September 30, 2023


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What does technological progress bring?: Nonprofit rather than for-profit research

What does technological progress bring?: Nonprofit rather than for-profit research

Science has long focused on progress. Researcher Schaber Rinkel says this must change, especially due to the climate crisis and digital transformation.

Petra Schaper-Renkel’s goal: Artificial intelligence as today’s central technology Photo: Sebastian Gollnau/DPA

Technology has driven economic prosperity and social progress for centuries. But this model is coming to an end in the Anthropocene, an exhausted planet. For a sustainable future, it will be necessary to return science to its basics and build massive algorithmic platforms under public control that follow principles of non-profit rather than profit.

This argument by Petra Schaper-Renkel, Research Professor of Science and Technology in Digital Change at the University of Graz, is the focus of the new yearbook of the Austrian Institute of Technology (AIT). The book has now been presented at the European science conference European Forum Alpbach (EFA) in sleepy Tyrol.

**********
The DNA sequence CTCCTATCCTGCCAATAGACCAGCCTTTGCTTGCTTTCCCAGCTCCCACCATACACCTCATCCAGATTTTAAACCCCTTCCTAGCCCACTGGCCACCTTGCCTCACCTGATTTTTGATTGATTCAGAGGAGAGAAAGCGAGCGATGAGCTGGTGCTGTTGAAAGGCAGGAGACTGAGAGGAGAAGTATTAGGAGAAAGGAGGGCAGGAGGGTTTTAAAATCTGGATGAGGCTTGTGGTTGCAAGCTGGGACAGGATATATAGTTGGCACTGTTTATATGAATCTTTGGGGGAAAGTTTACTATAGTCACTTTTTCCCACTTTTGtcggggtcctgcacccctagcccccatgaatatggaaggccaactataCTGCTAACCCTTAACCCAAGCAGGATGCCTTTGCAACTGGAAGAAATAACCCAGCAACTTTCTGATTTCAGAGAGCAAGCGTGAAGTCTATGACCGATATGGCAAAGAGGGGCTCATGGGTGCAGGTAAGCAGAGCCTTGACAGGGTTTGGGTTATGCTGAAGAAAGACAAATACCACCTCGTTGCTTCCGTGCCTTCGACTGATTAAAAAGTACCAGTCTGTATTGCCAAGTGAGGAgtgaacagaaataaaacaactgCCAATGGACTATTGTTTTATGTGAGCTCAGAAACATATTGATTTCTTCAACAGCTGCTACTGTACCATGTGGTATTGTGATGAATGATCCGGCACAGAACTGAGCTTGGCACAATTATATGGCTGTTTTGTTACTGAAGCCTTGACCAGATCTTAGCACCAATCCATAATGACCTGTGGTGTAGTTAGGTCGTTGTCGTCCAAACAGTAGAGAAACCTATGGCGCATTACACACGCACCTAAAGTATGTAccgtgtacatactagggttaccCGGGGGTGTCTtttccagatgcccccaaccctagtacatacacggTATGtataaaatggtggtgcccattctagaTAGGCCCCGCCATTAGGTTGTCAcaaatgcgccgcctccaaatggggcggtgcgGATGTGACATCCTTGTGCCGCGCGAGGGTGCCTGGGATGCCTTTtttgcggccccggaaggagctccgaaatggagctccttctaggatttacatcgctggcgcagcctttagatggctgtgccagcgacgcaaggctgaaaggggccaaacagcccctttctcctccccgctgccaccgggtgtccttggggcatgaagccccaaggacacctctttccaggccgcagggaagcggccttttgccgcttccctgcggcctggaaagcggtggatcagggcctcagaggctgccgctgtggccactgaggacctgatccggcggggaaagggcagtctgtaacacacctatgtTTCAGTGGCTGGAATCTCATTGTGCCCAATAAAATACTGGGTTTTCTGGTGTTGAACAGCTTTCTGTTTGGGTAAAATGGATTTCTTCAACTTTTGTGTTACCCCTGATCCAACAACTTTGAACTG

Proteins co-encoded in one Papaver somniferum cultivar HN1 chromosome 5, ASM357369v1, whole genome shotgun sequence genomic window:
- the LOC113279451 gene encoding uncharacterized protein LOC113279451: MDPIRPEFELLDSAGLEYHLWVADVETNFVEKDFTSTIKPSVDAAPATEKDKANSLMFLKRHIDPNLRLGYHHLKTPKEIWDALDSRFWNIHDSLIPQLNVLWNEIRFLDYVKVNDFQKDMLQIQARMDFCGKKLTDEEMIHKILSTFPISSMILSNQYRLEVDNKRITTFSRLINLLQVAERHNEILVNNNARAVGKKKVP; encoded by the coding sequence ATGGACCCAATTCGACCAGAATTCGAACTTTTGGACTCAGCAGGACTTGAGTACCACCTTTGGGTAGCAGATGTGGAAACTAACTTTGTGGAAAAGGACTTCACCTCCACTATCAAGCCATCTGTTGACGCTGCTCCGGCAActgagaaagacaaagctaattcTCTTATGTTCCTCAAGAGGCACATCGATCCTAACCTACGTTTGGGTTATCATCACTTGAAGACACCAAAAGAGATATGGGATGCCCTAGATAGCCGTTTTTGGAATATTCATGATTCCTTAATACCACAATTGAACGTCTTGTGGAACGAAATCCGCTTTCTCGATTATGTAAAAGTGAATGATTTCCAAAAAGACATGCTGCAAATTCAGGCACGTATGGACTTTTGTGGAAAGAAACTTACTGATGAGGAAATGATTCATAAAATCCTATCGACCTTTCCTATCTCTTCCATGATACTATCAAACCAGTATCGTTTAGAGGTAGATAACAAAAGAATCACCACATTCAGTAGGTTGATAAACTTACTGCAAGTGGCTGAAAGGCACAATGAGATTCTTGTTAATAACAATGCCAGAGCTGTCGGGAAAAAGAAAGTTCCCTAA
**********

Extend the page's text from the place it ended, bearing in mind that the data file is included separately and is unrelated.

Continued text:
Schaber-Renkel takes a look at the challenges and shortcomings of the dual transformation through digital and environmental change, both of which embody the crisis phenomenon and the rescue approach. The Austrian researcher’s point of view on combining theory and practice is interesting. She believes that science all over the world, but especially in industrialized countries, is on the fatally wrong path of utility orientation. “In general, the current understanding of science is absurdly narrow to what is immediately achievable,” criticizes Schaper-Rinkel.

There is a lot of work to be done to change direction in the ivory towers. But things get very difficult with digital transformation, which goes beyond the economy and also affects private life and democratic political conditions. The research itself is flawed, as Schaper-Renkel explains using the example of large pilot projects in the European Union, each of which is investing 1 billion euros to investigate the topics of graphene, quantum technology and human brain computing.

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New paths towards the digital future

“There is a lack of initiatives that address algorithmic systems — artificial intelligence — as the central technology today,” Schaber-Renkel says. No project of this size is dedicated to “building an open and public innovation ecosystem for algorithmic platforms,” even though this is exactly where the highest added value is achieved. Added to this is the importance of infrastructure.

The Graz innovation researcher stresses the need to think about and prepare completely new paths towards the digital future. Instead of regulating private US platforms, it is about “building public platform technologies open to European audiences.” In Schaper-Rinkel’s view, the world, democracy and climate can only be saved if AI becomes public infrastructure that is actively developed and used by science and the arts.